ANAHEIM -- Royals closer Joakim Soria is on schedule in his recovery from the Tommy John surgery he underwent during Spring Training, the Royals reported on Tuesday.
Soria, who underwent the elbow ligament reconstruction on April 3, is doing his rehabilitation work at the Royals' facility in Surprise, Ariz. He can begin throwing about October, and could possibly be ready to pitch a year from the surgery. The Royals are being extra cautious because this is Soria's second such surgery.
The Royals also face a decision on Soria's contract for 2013. The club holds an option on him for $8 million.
The Royals have three other pitchers recovering from Tommy John surgery this year. Reliever Blake Wood is rehabbing with Soria in Arizona. Starters Danny Duffy and Felipe Paulino are doing their work in Kansas City.
Hosmer has made progress since slow start
ANAHEIM -- It's been a slow climb for Royals first baseman Eric Hosmer, inevitable when you dig yourself into a deep hitting hole as he did this season.
But Hosmer has made some progress in the last month. On June 23, his average was at .213. After his two hits in Monday night's 6-3 loss to the Angels, he reached .233. That gain of 20 points came as he went 27-for-95 (.284) over a 25-game stretch.
"I've gotten a lot shorter on my swing lately and I'm not missing as many good pitches as I was before, so you take the positives from it and build from it, so I'm moving in the right direction now," Hosmer said.
"You find yourself just trying to do too much and trying to make it all back up, but the reality is, you're not going to make it up in one game or one swing. I think I just got away from my approach a little bit like that, and the positive thing is I learned a lot from it. Anytime now in my career when I get in a slump, I'll be able be able to bust out of it a lot quicker just because of what I learned in the first part of this season."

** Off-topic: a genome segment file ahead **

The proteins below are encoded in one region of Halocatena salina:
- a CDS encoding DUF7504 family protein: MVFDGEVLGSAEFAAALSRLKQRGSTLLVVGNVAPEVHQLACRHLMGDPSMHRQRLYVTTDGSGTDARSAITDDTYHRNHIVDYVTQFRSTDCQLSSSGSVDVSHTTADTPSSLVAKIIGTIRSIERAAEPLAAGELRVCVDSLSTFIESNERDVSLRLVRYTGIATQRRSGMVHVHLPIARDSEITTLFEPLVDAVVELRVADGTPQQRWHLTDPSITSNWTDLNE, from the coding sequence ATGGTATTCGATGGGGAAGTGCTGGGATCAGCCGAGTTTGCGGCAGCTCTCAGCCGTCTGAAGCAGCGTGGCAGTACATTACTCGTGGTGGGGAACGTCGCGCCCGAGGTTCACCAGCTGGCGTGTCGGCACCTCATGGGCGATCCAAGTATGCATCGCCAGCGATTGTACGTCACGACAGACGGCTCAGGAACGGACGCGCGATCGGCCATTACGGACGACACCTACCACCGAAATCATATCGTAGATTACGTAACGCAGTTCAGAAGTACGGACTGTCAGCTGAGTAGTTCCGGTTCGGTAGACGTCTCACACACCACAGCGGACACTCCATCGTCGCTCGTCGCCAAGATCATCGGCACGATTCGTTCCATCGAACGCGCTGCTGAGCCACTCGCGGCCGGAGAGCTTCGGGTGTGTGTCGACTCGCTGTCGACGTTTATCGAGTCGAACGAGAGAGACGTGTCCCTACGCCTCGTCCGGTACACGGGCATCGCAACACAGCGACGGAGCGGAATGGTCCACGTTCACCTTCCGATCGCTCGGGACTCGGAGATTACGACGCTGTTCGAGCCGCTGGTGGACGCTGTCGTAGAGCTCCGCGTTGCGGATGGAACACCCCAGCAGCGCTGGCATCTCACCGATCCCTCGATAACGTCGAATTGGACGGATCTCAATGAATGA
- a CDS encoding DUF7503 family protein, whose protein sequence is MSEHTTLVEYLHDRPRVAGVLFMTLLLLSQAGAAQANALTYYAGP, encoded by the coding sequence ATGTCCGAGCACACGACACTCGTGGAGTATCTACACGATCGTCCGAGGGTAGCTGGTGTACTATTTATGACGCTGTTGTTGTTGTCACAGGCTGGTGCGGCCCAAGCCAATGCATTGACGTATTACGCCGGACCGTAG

During that 25-game span, Hosmer's production has included a modest seven RBIs with one home run and six doubles. But it's progress in what began as a very tough second year. He was under .200 until late May.
"The league adjusts to you. There's a book out there and it's a game of adjustments. That's just the way it is; it's a tough league," he said. "The important thing is to finish strong and just continue to learn every day and take it game by game."
He entered Tuesday night's game with a five-game hitting streak in which he was 8-for-19 (.421).
Royals aim to battle back after recent skid
ANAHEIM -- Just under a month ago, the Royals won a tough game at Minnesota, the clubhouse was ecstatic after an 11-5 surge and the players were sniffing the long-sought .500 mark.
"We were four games under, then boom," manager Ned Yost said.
Yep, the next three games were losses to the last-place Twins. From there through Monday night's loss at Anaheim, the Royals went 5-16. That put them 15 games under .500.
"Right now, for us, we just have to be perfect every night and take advantage of every situation, and that's tough to do," Yost said.
When things are going bad, every mistake is magnified as the losses grow.
"It gets to be more glaring," Yost said. "But we battled through it early. We lost 12 in a row and we were 12 games under .500 and battled back. We'll battle back again."
To reach the .500 goal by season's end, starting on Tuesday night, the Royals would have to go 41-26, a .612 clip.
Dick Kaegel is a reporter for MLB.com. This story was not subject to the approval of Major League Baseball or its clubs.